Please note: An application pack will be sent to you and you must indicate which specialty area(s) you are most interested in. 

Bridging options

If you don't have the academic qualifications required to enter the Bachelor of Social Services, our New Zealand Certificate in Health and Wellbeing (Social and Community Services) (Level 4)*  can help you meet the minimum academic criteria for application. This year-long programme is replacing the Certificate in Human Services (Level 4) from February, 2018.

Alternatively, our health bridging certificate* is another bridging option to the Bachelor of Social Services. This year-long programme is replacing the Certificate in Health (Level 4) from February, 2018. It consists of two separate Certificate qualifications - the New Zealand Certificate in Study and Career Preparation (Level 3) and the New Zealand Certificate in Study and Career Preparation (Level 4)*. You will be enrolled in both of these qualifications at the beginning of the year.

Both of these bridging qualifications can be studied at Otago Polytechnic.

Please note: Due to the high demand for places, successful completion of either the New Zealand Certificate in Health and Wellbeing (Social and Community Services) (Level 4) or our health bridging certificate will not automatically guarantee entry to this degree.

*subject to final approval

Additional documentation

You must supply certified copies of proof of identity, academic records, proof of residency (where appropriate), referees' reports and curriculum vitae. Declarations of criminal convictions, mental health and substance history status will also be required due to placement provider and professional accreditation requirements.

Completing your application
Selection procedure

Eligible applicants will be selected based on academic entry criteria and evidence of personal suitability demonstrated in written work and an interview. Numbers in this programme are limited. Should the number of applicants exceed the places available, a waitlist will be compiled in date order of application.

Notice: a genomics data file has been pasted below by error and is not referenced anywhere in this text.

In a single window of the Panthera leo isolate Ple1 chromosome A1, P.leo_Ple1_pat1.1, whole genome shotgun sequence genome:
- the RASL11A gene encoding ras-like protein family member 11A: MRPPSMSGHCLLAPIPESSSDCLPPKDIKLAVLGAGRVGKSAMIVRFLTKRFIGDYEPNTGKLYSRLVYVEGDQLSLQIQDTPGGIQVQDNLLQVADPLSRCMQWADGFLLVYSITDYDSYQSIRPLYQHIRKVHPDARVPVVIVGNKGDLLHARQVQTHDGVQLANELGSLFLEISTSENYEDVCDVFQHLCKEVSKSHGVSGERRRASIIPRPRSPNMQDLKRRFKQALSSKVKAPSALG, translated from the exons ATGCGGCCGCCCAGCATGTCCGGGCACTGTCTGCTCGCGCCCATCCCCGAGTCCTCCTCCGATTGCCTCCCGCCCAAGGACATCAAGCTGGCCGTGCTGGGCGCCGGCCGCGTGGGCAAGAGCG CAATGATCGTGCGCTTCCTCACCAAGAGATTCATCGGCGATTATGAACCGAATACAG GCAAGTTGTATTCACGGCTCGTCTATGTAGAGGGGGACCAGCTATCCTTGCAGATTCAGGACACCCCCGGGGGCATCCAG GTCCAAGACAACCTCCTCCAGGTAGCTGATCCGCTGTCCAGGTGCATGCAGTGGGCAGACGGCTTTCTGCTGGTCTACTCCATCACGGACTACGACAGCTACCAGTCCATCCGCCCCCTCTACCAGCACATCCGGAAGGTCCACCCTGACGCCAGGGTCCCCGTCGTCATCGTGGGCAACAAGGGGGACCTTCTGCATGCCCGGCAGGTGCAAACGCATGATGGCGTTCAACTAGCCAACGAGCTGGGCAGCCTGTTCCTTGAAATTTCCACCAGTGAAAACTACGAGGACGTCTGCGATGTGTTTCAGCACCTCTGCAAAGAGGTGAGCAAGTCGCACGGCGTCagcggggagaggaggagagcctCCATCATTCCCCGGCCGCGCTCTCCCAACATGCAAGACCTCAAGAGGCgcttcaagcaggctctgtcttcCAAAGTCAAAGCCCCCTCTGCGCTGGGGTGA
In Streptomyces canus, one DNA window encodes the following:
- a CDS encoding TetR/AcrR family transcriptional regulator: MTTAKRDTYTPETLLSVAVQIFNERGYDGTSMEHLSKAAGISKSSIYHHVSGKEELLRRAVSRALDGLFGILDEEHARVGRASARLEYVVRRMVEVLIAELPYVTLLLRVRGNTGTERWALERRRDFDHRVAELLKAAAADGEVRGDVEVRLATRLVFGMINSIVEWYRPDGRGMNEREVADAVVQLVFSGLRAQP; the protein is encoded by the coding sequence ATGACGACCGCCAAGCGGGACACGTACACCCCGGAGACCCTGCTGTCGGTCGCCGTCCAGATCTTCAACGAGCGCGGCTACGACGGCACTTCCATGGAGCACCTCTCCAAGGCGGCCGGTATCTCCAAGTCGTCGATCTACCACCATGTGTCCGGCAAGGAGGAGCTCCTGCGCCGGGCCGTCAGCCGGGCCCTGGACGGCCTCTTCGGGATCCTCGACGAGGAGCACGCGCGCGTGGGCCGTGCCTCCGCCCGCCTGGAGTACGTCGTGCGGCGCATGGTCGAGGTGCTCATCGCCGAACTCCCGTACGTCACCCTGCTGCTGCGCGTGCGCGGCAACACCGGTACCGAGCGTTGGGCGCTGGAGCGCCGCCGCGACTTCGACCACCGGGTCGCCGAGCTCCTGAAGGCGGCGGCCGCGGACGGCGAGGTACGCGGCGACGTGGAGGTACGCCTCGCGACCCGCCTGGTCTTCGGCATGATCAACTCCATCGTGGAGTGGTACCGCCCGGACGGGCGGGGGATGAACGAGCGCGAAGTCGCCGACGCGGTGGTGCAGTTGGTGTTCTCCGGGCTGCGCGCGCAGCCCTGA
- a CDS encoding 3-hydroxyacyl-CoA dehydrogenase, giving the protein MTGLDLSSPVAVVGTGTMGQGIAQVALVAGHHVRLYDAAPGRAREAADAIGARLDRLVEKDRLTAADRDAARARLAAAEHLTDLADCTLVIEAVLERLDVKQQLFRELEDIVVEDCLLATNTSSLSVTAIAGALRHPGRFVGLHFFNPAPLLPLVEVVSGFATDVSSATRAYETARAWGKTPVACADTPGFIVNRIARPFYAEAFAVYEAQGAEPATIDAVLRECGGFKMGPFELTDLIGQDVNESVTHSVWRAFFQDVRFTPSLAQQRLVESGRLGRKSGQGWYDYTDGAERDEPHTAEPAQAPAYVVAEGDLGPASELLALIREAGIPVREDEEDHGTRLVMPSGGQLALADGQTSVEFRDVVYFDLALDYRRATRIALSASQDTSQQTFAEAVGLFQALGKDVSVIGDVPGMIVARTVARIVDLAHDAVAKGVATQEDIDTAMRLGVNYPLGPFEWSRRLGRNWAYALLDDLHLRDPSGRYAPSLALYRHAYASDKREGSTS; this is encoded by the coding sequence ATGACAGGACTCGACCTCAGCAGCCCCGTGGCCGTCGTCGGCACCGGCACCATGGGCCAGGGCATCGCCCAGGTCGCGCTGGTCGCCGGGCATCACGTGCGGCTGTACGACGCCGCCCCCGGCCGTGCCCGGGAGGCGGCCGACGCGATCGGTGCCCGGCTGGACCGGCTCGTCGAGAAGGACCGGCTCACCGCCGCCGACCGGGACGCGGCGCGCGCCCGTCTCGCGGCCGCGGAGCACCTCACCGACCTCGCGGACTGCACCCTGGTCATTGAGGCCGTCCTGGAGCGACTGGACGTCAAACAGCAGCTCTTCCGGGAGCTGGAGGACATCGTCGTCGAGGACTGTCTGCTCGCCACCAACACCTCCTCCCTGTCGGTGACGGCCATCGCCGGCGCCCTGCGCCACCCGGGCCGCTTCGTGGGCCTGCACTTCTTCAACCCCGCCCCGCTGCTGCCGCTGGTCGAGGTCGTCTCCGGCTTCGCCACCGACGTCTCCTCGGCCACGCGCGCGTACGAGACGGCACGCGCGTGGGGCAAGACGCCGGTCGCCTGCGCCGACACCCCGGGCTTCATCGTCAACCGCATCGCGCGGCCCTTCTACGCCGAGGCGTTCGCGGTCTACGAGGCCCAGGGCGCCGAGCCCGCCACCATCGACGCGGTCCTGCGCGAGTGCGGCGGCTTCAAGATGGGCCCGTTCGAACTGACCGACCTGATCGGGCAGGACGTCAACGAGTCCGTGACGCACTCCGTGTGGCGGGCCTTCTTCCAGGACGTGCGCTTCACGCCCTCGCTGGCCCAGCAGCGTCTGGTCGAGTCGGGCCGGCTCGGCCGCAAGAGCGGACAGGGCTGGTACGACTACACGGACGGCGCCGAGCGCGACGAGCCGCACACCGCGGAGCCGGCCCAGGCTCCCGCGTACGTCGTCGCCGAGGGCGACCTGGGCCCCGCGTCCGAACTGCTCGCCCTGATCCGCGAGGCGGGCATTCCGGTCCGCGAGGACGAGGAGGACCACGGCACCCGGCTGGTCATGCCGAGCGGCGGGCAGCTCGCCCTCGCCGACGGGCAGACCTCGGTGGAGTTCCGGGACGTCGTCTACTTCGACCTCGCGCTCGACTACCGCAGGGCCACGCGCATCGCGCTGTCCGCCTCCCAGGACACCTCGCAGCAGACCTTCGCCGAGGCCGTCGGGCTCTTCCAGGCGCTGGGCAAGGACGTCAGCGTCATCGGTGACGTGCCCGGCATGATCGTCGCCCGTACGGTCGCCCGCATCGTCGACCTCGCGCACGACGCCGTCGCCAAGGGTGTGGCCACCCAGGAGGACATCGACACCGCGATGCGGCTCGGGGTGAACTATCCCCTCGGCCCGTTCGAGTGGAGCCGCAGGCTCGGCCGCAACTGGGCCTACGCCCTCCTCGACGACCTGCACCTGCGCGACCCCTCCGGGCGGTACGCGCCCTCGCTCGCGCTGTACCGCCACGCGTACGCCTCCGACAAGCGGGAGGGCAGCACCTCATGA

In addition, the number of students accepted into each specialty will be determined by the number of placements available. Please note that we unfortunately cannot guarantee your choice of specialty.

Additional costs

You will undertake work placements during this qualification and will need to budget for these accordingly. You will be expected to pay for your travel expenses to and from your placement and any meals/accommodation. 

Further study options

Our Graduate Diploma in Social Services pathway enables you to gain a further specialty with one year's additional study. Increase your career prospects with postgraduate study at Waikato, Massey or Auckland universities.

Programme specific risks

If you have had experiences of trauma, mental illness, abuse or life events causing emotional harm, you may experience some emotional risk during this programme. Otago Polytechnic and the College of Community Development and Personal Wellbeing have services available to support you.

You will study

The Bachelor of Social Services degree is made up of 20 courses in career practice, counselling, mental health and disability studies for each major completed over three years of full-time study (or up to six years of part-time study). Each year of the degree is made up of courses worth 120 credits.

During year one, the required foundations across all major subject areas are laid down.

You will choose one area of specialisation from counselling, career practice, disability or mental health at the end of your first year. Your chosen area of specialisation is designed to build on the concepts and knowledge developed in the core courses during year one and to re-focus your learning into that area of specialisation. This enables you to develop a sound knowledge base before applying that knowledge in the workplace.